Contributed Talk - Friday, 17 September I 14:35 PM (CEST)
Javier Sotres: "Enabling Autonomous AFM Imaging of Single Molecules with Deep Learning"
Javier Sotres ¹ ²*, Hannah Boyd ¹ ², Juan F. Gonzalez-Martinez ¹ ²
¹ Department of Biomedical Science, Faculty of Health and Society, Malmö University, 20506 Malmö, Sweden
² Biofilms-Research Center for Biointerfaces, Malmö University, 20506 Malmö, Sweden
* Corresponding author. E-mail: firstname.lastname@example.org
Scanning Probe Microscopies allow investigating surfaces at the nanoscale, in the real space and with unparalleled signal-to-noise ratio. However, these microscopies are not used as much as it would be expected considering their potential. The main limitations preventing a broader use are the need of experienced users, the difficulty in data analysis and the time-consuming nature of experiments that require continuous user supervision. In this contribution, we present a deep learning based strategy that addresses the latter. Specifically, we present an algorithm for controlling the operation of an Atomic Force Microscope (AFM) that, without the need of user intervention, allows acquiring multiple high-resolution images of different molecules. We used DNA on mica as a model sample to test our control algorithm, which makes use of two state-of-the-art deep learning techniques. One is an object detector, YOLOv3, which provides the location of molecules in the captured images. The second is a Siamese network that can identify the same molecule in different images. This allows both performing a series of images on selected molecules while incrementing the resolution, as well as keeping track of molecules already imaged at high resolution, avoiding loops where the same molecule would be imaged an unlimited number of times. Overall, this work brings SPM a step closer to full autonomous operation.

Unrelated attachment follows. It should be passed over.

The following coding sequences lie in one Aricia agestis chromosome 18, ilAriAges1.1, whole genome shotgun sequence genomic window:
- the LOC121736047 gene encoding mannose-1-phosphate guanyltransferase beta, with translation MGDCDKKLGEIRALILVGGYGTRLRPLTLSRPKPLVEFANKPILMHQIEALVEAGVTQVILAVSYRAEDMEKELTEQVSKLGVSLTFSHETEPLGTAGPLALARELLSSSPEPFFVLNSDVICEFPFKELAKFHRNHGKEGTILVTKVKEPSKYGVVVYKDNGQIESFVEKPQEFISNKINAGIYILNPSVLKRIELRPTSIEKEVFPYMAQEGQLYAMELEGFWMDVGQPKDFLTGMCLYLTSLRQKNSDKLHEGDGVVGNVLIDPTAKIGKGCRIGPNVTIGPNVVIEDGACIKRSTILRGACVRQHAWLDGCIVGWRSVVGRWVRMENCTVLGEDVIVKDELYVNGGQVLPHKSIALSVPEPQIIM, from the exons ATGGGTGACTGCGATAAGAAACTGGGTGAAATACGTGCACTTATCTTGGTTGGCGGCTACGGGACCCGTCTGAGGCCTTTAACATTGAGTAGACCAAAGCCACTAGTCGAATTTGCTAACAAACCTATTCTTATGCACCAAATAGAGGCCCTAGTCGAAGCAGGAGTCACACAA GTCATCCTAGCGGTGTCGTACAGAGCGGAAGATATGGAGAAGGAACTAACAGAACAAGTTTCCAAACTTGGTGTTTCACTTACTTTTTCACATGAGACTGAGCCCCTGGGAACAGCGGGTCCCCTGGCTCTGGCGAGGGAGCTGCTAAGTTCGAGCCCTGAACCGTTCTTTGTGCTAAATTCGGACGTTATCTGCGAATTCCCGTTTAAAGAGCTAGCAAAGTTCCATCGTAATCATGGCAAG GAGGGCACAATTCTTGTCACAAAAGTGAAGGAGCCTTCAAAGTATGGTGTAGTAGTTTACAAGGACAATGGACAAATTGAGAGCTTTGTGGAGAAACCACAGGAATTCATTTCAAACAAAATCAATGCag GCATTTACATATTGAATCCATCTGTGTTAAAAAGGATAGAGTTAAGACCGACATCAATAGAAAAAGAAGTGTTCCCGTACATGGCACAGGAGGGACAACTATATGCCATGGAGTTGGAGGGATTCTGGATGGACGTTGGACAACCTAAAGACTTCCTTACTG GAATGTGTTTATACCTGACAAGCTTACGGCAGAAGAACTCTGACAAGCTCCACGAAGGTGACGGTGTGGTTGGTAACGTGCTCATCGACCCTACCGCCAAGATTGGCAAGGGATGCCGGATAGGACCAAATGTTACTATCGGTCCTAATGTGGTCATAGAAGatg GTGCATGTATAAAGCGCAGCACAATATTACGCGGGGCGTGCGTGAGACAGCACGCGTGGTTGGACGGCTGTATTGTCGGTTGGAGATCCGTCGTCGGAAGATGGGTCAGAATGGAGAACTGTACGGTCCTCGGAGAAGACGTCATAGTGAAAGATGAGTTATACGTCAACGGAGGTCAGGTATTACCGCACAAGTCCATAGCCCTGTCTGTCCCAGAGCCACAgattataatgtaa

Figure 1. Consecutively acquired AFM images representative of the workflow of the autonomous imaging algorithm. The algorithm detects a suitable single DNA molecule (a), and performs successive zooms (b-c) on the selected molecule until a user-set threshold for enough resolution is achieved. Then, the algorithm zooms out, a different molecules is selected (e), continuously repeating a similar workflow.
Sotres J., Boyd H., Gonzalez-Martinez J.F. 2021. Enabling Autonomous Scanning Probe Microscopy Imaging of Single Molecules with Deep Learning. Nanoscale 13: 9193-9203.